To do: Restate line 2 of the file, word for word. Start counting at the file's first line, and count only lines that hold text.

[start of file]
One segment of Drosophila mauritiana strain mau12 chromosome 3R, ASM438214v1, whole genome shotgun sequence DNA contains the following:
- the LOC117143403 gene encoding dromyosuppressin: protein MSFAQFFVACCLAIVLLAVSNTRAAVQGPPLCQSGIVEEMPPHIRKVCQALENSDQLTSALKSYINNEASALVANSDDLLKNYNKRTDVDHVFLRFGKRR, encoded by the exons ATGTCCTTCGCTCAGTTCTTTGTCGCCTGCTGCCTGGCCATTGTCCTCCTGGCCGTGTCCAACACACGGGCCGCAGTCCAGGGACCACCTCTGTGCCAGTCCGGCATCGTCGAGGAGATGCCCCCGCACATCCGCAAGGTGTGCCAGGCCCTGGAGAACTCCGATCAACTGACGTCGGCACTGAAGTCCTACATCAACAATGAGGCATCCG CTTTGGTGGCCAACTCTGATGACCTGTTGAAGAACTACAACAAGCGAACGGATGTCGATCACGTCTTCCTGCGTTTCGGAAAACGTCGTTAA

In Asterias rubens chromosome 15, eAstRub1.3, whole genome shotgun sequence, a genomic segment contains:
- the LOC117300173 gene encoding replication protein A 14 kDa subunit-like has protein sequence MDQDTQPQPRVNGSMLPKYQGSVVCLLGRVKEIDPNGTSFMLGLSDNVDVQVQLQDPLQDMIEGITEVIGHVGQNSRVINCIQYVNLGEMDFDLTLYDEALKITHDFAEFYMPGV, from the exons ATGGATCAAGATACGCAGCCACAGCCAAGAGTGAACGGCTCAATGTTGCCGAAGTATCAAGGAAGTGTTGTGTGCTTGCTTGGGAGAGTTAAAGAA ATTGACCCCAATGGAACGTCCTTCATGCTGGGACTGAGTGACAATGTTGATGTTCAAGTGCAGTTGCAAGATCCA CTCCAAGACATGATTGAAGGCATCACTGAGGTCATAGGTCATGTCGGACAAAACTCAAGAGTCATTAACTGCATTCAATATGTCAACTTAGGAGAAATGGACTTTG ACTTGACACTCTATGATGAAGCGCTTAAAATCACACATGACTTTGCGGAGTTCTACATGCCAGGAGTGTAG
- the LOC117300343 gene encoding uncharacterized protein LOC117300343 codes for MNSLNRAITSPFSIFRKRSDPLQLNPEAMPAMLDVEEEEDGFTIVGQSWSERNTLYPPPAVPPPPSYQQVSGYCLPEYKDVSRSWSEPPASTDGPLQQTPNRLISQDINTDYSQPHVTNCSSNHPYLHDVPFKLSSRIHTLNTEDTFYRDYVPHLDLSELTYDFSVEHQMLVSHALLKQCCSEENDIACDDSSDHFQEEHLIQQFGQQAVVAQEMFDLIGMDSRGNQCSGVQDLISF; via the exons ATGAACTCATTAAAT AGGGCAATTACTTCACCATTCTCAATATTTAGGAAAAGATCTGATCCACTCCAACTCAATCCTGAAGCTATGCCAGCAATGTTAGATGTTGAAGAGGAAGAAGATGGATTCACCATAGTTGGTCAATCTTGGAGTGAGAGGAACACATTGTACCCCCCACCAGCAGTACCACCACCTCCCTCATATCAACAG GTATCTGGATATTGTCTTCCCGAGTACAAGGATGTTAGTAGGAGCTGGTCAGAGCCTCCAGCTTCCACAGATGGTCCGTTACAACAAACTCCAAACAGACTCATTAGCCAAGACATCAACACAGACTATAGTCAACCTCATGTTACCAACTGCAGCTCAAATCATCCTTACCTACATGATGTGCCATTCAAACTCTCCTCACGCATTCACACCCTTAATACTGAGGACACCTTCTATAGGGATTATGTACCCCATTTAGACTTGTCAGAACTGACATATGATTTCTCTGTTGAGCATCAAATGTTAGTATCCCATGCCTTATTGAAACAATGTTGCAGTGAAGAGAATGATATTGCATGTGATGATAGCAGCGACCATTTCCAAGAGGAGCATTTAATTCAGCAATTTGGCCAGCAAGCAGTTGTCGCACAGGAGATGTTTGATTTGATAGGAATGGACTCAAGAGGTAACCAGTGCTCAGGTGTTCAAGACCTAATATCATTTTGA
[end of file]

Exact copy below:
- the LOC117143403 gene encoding dromyosuppressin: protein MSFAQFFVACCLAIVLLAVSNTRAAVQGPPLCQSGIVEEMPPHIRKVCQALENSDQLTSALKSYINNEASALVANSDDLLKNYNKRTDVDHVFLRFGKRR, encoded by the exons ATGTCCTTCGCTCAGTTCTTTGTCGCCTGCTGCCTGGCCATTGTCCTCCTGGCCGTGTCCAACACACGGGCCGCAGTCCAGGGACCACCTCTGTGCCAGTCCGGCATCGTCGAGGAGATGCCCCCGCACATCCGCAAGGTGTGCCAGGCCCTGGAGAACTCCGATCAACTGACGTCGGCACTGAAGTCCTACATCAACAATGAGGCATCCG CTTTGGTGGCCAACTCTGATGACCTGTTGAAGAACTACAACAAGCGAACGGATGTCGATCACGTCTTCCTGCGTTTCGGAAAACGTCGTTAA